File photo

Activists blast compressor study

ELDRED, NY — The Sullivan County Legislature on October 9 released a baseline study assessing  the air, water and noise near the site of the compressor station being constructed by Millennium Pipeline, LLC near Eldred. The county chose KC Engineering (KC) to conduct the study over the Southwest Pennsylvania Environmental Health Project (SPEHP).

KC tested the air, water and noise levels at various locations within half a mile of the compressor, but critics, such as George Billard, the founder of Sullivan County Residents Against Millenium (SCRAM), say the testing wasn’t nearly as comprehensive as it should have been. In testing the air, for example, KC measured levels of such things as nitric oxide, hydrogen sulfide, methane and mercury, but Billard said they did not test for substances such as formaldehyde, toluene and benzene, which are produced by other compressor stations and known to be hazardous to human health (see page 7 for a short version of Billard’s letter to the editor, and www.riverreporter.com under “My Views” for a full-length version).

Billard said that when the study was announced in 2016, his organization and many members of the community were pushing for a full health-impact study. SPEHP had earlier conducted such a study of the Minisink compressor, some 28 miles south from Highland along the Millennium Pipeline, and found that people living near that facility had headaches, rashes and respiratory problems. The study said, “The episodic nature of health symptoms reported by residents is likely associated with the episodic high emissions that come from the compressor station.” There is also a compressor station some 28 miles north of Highland along the pipeline, in Hancock.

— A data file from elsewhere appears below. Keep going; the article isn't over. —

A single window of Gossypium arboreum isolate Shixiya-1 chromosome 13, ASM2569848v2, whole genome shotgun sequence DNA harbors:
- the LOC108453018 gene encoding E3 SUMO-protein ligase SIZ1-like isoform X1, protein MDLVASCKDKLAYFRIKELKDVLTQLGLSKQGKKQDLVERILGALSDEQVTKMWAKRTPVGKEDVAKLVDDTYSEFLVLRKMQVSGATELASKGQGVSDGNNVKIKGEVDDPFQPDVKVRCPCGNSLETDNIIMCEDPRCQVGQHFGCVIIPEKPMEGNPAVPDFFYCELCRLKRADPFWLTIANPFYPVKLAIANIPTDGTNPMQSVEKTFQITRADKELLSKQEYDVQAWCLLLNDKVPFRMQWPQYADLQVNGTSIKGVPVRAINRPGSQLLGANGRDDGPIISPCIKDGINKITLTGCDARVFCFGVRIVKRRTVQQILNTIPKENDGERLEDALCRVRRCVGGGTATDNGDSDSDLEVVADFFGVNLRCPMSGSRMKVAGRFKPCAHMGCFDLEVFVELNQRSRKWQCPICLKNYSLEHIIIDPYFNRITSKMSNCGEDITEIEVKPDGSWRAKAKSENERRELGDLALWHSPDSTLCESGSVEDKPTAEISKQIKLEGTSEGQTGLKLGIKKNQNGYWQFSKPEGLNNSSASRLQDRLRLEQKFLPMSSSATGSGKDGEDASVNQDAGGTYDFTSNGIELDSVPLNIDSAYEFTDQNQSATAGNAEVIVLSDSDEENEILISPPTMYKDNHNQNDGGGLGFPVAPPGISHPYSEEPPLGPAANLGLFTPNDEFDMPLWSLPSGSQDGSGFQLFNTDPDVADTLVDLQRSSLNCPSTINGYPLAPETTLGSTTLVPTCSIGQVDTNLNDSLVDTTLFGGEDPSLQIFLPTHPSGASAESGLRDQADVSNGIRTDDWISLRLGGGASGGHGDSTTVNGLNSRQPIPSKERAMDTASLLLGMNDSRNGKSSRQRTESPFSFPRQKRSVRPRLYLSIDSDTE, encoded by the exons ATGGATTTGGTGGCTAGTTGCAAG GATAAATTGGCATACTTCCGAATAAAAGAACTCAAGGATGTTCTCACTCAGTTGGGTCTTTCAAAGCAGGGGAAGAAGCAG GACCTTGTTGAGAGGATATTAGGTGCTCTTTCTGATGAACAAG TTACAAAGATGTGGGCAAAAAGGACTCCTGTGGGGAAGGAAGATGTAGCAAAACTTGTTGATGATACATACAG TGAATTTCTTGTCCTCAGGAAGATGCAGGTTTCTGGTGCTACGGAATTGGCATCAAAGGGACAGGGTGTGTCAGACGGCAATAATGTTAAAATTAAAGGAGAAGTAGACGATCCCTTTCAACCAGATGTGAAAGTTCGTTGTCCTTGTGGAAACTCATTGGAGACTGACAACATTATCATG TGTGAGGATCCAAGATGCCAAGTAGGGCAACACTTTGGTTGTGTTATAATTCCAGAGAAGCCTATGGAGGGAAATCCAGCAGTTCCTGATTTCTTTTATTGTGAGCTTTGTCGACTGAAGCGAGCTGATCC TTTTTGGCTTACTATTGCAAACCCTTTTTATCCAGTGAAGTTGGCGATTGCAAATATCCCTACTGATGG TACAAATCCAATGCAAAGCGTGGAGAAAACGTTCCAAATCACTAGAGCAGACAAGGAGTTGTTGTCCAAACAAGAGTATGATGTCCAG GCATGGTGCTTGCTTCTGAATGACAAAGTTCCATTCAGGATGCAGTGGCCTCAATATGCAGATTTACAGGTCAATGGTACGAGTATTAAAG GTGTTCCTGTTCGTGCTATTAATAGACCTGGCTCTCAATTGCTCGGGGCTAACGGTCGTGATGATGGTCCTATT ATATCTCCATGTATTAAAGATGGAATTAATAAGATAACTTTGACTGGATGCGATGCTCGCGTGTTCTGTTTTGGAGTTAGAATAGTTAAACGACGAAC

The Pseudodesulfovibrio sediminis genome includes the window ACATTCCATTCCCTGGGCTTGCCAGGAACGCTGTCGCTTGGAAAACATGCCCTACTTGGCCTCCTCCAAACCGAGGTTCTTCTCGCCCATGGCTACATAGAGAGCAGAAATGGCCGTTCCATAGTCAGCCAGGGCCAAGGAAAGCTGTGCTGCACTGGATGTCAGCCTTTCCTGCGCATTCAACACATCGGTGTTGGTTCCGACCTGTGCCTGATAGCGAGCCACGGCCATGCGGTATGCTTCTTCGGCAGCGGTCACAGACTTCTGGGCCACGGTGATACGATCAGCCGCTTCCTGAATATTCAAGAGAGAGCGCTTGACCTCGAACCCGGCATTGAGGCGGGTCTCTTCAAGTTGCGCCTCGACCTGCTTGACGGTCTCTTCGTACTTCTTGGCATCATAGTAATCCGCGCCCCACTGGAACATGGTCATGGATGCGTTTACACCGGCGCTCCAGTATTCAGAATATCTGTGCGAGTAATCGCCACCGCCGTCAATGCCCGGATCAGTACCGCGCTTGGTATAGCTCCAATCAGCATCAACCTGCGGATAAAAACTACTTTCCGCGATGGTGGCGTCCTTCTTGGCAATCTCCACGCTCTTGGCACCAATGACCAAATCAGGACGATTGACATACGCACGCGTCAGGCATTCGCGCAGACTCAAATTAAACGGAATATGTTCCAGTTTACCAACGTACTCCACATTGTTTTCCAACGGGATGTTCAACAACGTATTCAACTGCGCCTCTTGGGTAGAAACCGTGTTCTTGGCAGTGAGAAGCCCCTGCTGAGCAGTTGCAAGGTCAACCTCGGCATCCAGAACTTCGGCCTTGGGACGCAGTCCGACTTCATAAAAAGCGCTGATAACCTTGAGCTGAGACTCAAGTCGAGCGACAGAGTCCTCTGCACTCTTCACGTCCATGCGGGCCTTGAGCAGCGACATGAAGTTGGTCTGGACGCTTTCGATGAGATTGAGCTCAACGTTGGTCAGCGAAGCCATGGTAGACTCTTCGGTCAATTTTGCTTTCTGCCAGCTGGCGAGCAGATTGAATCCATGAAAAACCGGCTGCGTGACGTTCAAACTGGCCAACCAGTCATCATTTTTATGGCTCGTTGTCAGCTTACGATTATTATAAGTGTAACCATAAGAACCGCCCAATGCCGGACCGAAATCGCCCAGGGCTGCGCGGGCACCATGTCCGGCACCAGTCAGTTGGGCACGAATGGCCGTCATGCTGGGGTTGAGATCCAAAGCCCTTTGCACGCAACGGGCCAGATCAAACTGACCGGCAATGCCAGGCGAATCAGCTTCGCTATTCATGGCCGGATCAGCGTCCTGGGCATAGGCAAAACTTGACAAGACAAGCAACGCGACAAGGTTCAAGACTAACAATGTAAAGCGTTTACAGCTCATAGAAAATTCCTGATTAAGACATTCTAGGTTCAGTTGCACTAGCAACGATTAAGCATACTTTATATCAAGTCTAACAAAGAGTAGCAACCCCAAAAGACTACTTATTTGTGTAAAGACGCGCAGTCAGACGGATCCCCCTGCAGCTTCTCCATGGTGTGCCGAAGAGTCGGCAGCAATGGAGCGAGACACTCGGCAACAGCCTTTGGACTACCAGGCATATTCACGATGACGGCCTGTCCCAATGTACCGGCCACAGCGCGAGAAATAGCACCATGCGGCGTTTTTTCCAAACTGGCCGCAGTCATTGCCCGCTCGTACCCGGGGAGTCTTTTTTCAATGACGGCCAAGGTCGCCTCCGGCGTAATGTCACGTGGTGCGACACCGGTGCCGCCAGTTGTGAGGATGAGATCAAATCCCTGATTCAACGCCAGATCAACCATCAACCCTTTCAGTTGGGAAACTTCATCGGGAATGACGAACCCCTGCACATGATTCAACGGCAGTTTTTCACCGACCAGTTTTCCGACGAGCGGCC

Billard said, “When they announced the study, the whole idea was ‘we’ve got these two facilities, we can find out exactly what’s [being produced]. Two-and-a-half years later what we have is what the water and air look like now, under these narrow parameters.”

Maya van Rossum, the leader of the Delaware Riverkeeper Network (DRN), agreed that the study is of limited value. “We knew going into this that this was going to be a highly deficient study. It was too little money, too little analysis, coming too late in the process. The DRN was concerned that Millennium Pipeline would have too much of a say over what was going to be analyzed because they were the only player putting in what would be, frankly, the relatively miniscule amount of money that went into the analysis.” (The amount Millenium provided was $50,000).

She added, “All the way around this was a political show, for some members of the county legislature and primarily for Millennium, and we are really disappointed in Sullivan County for their lack of leadership and lack of care.”

Regarding the decision to pursue a baseline study rather than a health-impact study, Sullivan County Communications Director Dan Hust wrote in an email, “My understanding is legislators were concerned the health-impact study would be unwieldy because of the need to track the health history and behavior of residents, along with the expense of the monitoring required for the results (and any conclusions to be drawn from those results) to be relevant and reliable.”

Billard also accused the county of unequal treatment of the two entities who applied to conduct the study. SPEHP was asked to respond to number of questions as to whether any SPEHP principals or team members been involved in litigation or claims, served as an expert witness, or been associated with SCRAM or another Sullivan County environmental group Sullivan Area Citizens for Sustainable Energy Development (SACRED). KC was not asked these same questions.

Hust wrote, “Due to the heightened sensitivity surrounding the Highland Compressor Station project, the county legislature wanted to ensure that the baseline study be undertaken in an objective manner by an entity that did not have a predisposition toward the outcome.”

 

 

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